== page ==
The fact remains that here in the U.S. many votes are cast based on the president’s handling of our ally Israel. Condemning a provocation against Palestinians is unlikely to change these votes much, but gives Obama the chance to shake his head and appear to fight for the moral side. Every partisan in this country is eyeing the midterm elections carefully, and that unfortunately means that our national policy will only be as firm as it is loud until Nov. 4. Both Congress and the president have long given up on action before the election, but that doesn’t mean that we have to.

We must not lose perspective during this political season, especially when it concerns the actions of our allies. Time and again Israel has shown itself to be an aggressive nation toward Palestine, but I fear the danger is greater now than ever. With the violence that is so easily shunned giving way to legislation, the American public will undoubtedly pay less and less attention. Netanyahu’s plan is a clear indication that a two-state solution is all but a fairy tale for Israel; the U.S. needs to send a clear message that we do not agree. This message can be conveyed in any number of ways, but I’d say start by cutting their aid.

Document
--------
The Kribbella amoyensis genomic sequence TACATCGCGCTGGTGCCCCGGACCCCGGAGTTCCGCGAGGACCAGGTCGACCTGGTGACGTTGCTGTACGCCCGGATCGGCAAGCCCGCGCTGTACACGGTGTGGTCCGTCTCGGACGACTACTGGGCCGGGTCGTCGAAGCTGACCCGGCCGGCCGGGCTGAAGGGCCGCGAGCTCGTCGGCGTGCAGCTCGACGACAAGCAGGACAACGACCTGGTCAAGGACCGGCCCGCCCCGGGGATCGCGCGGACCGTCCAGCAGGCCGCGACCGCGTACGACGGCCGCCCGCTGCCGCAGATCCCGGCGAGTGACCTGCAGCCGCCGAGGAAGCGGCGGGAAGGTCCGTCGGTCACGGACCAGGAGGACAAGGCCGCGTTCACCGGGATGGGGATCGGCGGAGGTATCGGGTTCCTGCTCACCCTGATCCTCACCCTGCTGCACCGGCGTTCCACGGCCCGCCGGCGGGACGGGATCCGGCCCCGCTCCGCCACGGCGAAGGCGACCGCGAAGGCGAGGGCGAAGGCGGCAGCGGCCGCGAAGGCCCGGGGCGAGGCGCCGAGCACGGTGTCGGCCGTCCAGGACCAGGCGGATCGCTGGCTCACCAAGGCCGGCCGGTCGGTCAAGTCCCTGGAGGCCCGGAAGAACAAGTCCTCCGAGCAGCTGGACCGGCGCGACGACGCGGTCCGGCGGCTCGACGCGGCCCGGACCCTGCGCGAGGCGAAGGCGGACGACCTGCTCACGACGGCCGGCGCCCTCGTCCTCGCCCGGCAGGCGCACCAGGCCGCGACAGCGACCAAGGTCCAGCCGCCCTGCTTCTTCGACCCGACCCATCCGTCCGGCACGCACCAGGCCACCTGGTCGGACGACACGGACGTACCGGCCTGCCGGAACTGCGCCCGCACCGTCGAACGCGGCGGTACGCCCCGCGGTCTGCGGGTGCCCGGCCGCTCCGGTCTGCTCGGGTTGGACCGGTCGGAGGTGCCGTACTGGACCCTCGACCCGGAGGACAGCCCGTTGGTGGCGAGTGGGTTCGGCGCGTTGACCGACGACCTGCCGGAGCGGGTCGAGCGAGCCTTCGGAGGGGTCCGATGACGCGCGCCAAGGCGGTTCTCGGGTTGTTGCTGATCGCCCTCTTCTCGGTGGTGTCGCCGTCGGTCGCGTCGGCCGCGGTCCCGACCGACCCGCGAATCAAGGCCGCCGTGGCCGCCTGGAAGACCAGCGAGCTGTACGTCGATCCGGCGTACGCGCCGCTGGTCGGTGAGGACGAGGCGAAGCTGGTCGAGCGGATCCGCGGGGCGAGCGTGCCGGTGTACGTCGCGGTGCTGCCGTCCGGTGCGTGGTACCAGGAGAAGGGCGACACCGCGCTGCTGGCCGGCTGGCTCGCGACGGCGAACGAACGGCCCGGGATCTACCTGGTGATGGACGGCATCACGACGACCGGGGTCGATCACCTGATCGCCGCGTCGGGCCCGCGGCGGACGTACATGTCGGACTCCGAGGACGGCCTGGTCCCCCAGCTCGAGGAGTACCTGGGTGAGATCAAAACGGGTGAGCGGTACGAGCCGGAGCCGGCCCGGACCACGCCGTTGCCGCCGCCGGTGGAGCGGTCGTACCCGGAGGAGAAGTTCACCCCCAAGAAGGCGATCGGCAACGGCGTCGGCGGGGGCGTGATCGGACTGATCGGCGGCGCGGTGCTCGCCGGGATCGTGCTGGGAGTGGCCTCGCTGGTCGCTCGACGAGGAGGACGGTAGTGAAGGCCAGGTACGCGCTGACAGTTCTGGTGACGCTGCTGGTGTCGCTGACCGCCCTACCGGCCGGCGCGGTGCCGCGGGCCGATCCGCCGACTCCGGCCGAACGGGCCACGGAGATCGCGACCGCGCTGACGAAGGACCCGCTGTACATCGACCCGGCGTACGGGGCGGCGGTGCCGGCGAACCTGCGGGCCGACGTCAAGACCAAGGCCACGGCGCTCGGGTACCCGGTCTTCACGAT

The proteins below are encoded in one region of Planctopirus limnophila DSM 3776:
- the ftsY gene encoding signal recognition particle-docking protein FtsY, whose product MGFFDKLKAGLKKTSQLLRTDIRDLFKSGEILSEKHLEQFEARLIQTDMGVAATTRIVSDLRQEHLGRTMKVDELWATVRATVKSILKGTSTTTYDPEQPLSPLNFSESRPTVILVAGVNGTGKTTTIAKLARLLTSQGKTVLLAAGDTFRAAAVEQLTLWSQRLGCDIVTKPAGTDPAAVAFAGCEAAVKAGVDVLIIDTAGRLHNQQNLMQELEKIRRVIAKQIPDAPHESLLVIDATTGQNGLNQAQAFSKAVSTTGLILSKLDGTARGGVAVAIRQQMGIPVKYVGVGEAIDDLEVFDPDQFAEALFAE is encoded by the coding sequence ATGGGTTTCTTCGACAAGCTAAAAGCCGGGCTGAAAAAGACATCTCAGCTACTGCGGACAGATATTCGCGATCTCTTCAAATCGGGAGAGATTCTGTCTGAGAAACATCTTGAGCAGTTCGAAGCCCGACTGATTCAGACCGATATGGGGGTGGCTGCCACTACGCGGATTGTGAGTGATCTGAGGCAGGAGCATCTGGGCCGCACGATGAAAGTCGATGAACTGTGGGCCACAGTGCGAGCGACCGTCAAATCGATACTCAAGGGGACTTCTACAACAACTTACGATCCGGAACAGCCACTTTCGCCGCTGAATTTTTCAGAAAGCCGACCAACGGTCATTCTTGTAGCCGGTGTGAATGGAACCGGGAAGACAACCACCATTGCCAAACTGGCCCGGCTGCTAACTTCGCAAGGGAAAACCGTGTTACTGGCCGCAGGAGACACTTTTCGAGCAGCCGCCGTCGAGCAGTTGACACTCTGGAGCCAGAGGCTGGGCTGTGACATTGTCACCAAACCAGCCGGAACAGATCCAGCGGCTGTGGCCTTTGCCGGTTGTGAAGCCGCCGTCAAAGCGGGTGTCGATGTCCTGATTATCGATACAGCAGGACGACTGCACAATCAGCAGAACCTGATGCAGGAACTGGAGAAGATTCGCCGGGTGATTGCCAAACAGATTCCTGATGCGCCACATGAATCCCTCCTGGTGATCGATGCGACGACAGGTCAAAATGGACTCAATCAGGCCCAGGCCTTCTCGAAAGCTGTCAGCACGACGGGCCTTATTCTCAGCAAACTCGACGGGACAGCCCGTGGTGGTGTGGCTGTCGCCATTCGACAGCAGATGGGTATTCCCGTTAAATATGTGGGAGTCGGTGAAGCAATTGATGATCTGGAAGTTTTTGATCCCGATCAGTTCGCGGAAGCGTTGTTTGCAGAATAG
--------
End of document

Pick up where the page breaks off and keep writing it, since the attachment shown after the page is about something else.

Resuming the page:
Payton Rose
Senior Payton Rose is a political science major with minors in creative writing and Spanish. This is his first year working for The Knox Student as discourse editor. He has written a political column for TKS for two years.

Tags:  aid international relations Israel midterm elections Netanyahu obama Palestine settlements

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Payton Rose
Senior Payton Rose is a political science major with minors in creative writing and Spanish. This is his first year working for The Knox Student as discourse editor. He has written a political column for TKS for two years.




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  • BigSticksWalkSoftly

    It is an American duty to not let friends behave badly and to help those being oppressed.
    US Congress should not have to be unconditional supporters of Israeli apartheid and Jim Crow discrimination which does not even include the siege of Gaza.
    Just look at If Americans Knew and Alison Weir and board member Paul Findley who is a Republican farmer and former US house representative who was voted out for calling out Israeli atrocities against the Palestinians
    Build walls around Berlin not Bethlehem
    BDS the illegal colonial settlements on stolen Palestinian land

  • Arafat

    CrookedStickGooseSteps,
    It is Israel’s leaders duty to protect their people from Islamists.
    Too bad that offends you.
    And speaking of atrocities…Seems to me Muslims have a stranglehold in that area.